Selecting the United Nations Secretary-General and a UN Parliamentary Assembly
From next month on, the international community will actively engage with the seven men and women who have put their names forward as candidates for UN Secretary-General. The manner of the engagement will be unprecedented. For the first time, member states of the UN General Assembly—representing all UN member states—will have the opportunity to hear from candidates and pose questions to them.
In the end, the selection will still be made by the General Assembly upon recommendation by the Security Council. The person they choose will guide the international community as it faces enormous challenges: implementing the new Sustainable Development Goals, ending the civil war and rebuilding devastated cities in Syria, and reducing carbon emissions to secure our climate.
These issues affect every man, woman and child on our planet. So they should have the opportunity to engage those who will hold the high office and lead this charge. In the organization’s 70-year history, the Council has always nominated a single candidate whom the Assembly has subsequently approved. Prior to the nomination, there was very little discussion outside Council chambers that would inform other member states, let alone the public, who was being considered. Since 2006, a number of countries and civil society groups have urged a more transparent process, one that would include periodic sharing of names by the Council with the Assembly and informal dialogues between candidates and other member states.
Those reforms were put into effect this year through a process spearheaded by the President of the General Assembly, Mr. Mogens Lykketoft, and agreed to by members of the Council. To many observers, they go even further than reform advocates could have hoped. The UN’s rules of procedure almost always require events of this type to take place in closed sessions. In contrast to regular practice, the informal dialogues between candidates and states in April will be webcast live to the entire world. Following, civil society groups and the media will be able to post questions to candidates during a media stakeout.
In advance of the public dialogues next month, citizens around the world have been invited to submit questions through an official UN website. This process is being managed by the UN’s Non-governmental Liaison Service (UN-NGLS), an inter-agency programme of the United Nations that works to develop constructive relations between the UN and civil society organizations.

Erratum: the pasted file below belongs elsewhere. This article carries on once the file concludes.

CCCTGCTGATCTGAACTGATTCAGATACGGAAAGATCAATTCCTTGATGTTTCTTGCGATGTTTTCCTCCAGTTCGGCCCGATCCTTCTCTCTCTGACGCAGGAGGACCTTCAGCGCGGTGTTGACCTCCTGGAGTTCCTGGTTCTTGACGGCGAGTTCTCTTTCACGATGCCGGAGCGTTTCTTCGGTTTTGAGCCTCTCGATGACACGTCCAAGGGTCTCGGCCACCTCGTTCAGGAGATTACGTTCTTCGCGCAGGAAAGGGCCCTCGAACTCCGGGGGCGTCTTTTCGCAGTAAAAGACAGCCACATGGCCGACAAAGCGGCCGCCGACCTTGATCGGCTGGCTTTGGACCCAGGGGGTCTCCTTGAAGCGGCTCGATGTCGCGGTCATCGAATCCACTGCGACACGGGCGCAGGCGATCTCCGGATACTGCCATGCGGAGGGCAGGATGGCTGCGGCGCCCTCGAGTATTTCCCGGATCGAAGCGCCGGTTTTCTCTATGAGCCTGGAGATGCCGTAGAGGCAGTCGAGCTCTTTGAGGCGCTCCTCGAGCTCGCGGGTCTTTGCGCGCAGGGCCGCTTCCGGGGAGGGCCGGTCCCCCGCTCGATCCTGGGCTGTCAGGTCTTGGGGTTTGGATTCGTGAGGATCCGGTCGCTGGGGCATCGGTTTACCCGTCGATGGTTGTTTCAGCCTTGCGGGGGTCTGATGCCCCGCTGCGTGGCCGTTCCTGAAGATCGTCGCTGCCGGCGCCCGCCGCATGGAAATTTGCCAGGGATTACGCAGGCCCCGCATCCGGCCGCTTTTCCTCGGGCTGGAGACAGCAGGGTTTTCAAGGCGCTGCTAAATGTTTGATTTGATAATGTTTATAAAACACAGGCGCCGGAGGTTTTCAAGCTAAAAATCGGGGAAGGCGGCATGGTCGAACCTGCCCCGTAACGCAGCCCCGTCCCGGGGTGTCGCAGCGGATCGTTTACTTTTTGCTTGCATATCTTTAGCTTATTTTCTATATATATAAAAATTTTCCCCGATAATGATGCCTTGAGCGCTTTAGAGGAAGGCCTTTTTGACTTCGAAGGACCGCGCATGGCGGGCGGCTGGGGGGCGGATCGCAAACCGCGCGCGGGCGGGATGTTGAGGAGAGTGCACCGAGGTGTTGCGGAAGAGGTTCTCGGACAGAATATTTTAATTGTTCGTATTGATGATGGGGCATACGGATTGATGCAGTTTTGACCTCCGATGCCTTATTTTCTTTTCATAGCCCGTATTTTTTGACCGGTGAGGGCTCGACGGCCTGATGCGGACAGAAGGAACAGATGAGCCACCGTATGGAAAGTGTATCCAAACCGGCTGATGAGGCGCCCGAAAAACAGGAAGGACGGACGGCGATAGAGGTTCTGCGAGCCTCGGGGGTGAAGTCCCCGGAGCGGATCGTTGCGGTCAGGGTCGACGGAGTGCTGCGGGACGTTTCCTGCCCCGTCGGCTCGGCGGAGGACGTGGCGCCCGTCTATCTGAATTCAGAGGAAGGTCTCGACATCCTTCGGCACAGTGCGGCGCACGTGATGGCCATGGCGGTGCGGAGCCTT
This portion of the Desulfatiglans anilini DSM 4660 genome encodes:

These changes are remarkable in scope and hint at the role that a UN parliamentary assembly (UNPA) might play in future selections. The role being played by the UN-NGLS could be taken up by citizens’ own representative within the United Nations. The establishment of a such a body is supported by over 1,400 current and former Members of Parliament in over 140 countries. It was recently endorsed by former U.S. Secretary of State Madeleine Albright and other high ranking officials as part of the Commission on Global Security, Justice, and Governance.
As proposed, such a body would not alter the existing Charter-based provisions, but it could take on the active role that the civil society-focused UN-NGLS is playing this year to bring in the voices of citizens. Following their informal dialogue with governments in the General Assembly, candidates for Secretary-General could be invited to respond to questions that represent the concerns and interests of parliamentarians’ constituents. A UNPA that includes opposition or minority party members would also ensure that candidates hear views that may challenge official government positions in the Assembly and Council. It is highly unlikely that any candidates would avoid the opportunity to participate in such a democratic forum, webcast live before the global public.
As recently noted by the Albright-Gambari Commission, participation in such global decision-making by elected or appointed parliamentarians would contribute to a more accountable shaping of globalization and the development of a more transnational democratic culture. Though the Council and the General Assembly would not be bound by its views or recommendations, a formal role for parliamentarians could strongly contribute to the perceived credibility and legitimacy of the selection. It could also endow the office-holder with a democratic mandate to bring more transparency, oversight, and effective governance to the Secretariat.
The choice of the UN Secretary-General seems worthy of such accountability, engagement and democratic involvement.